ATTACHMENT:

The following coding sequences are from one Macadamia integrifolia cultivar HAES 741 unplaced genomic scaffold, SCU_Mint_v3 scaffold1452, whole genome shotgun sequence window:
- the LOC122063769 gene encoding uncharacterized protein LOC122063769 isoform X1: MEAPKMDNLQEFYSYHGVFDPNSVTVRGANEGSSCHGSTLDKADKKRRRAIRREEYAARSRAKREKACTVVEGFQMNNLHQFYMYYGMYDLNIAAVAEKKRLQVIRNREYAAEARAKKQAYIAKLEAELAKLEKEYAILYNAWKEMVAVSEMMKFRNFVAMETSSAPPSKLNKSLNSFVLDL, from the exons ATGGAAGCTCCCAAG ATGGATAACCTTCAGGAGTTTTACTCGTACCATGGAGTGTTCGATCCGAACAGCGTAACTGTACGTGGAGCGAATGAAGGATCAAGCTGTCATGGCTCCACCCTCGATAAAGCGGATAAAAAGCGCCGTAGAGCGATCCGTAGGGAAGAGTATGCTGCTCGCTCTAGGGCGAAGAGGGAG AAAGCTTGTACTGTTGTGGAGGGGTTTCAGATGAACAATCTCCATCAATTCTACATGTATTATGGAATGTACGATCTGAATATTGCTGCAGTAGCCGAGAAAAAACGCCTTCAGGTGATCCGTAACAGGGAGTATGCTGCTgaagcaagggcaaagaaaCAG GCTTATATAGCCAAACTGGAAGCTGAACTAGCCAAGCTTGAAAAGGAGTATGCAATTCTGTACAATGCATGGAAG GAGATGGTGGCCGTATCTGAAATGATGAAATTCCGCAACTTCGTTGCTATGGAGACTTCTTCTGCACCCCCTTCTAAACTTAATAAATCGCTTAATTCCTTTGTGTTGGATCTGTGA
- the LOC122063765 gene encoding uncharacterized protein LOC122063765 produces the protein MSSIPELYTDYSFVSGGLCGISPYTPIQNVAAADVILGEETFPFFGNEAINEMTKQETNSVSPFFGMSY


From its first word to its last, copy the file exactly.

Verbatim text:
The following coding sequences are from one Macadamia integrifolia cultivar HAES 741 unplaced genomic scaffold, SCU_Mint_v3 scaffold1452, whole genome shotgun sequence window:
- the LOC122063769 gene encoding uncharacterized protein LOC122063769 isoform X1: MEAPKMDNLQEFYSYHGVFDPNSVTVRGANEGSSCHGSTLDKADKKRRRAIRREEYAARSRAKREKACTVVEGFQMNNLHQFYMYYGMYDLNIAAVAEKKRLQVIRNREYAAEARAKKQAYIAKLEAELAKLEKEYAILYNAWKEMVAVSEMMKFRNFVAMETSSAPPSKLNKSLNSFVLDL, from the exons ATGGAAGCTCCCAAG ATGGATAACCTTCAGGAGTTTTACTCGTACCATGGAGTGTTCGATCCGAACAGCGTAACTGTACGTGGAGCGAATGAAGGATCAAGCTGTCATGGCTCCACCCTCGATAAAGCGGATAAAAAGCGCCGTAGAGCGATCCGTAGGGAAGAGTATGCTGCTCGCTCTAGGGCGAAGAGGGAG AAAGCTTGTACTGTTGTGGAGGGGTTTCAGATGAACAATCTCCATCAATTCTACATGTATTATGGAATGTACGATCTGAATATTGCTGCAGTAGCCGAGAAAAAACGCCTTCAGGTGATCCGTAACAGGGAGTATGCTGCTgaagcaagggcaaagaaaCAG GCTTATATAGCCAAACTGGAAGCTGAACTAGCCAAGCTTGAAAAGGAGTATGCAATTCTGTACAATGCATGGAAG GAGATGGTGGCCGTATCTGAAATGATGAAATTCCGCAACTTCGTTGCTATGGAGACTTCTTCTGCACCCCCTTCTAAACTTAATAAATCGCTTAATTCCTTTGTGTTGGATCTGTGA
- the LOC122063765 gene encoding uncharacterized protein LOC122063765 produces the protein MSSIPELYTDYSFVSGGLCGISPYTPIQNVAAADVILGEETFPFFGNEAINEMTKQETNSVSPFFGMSY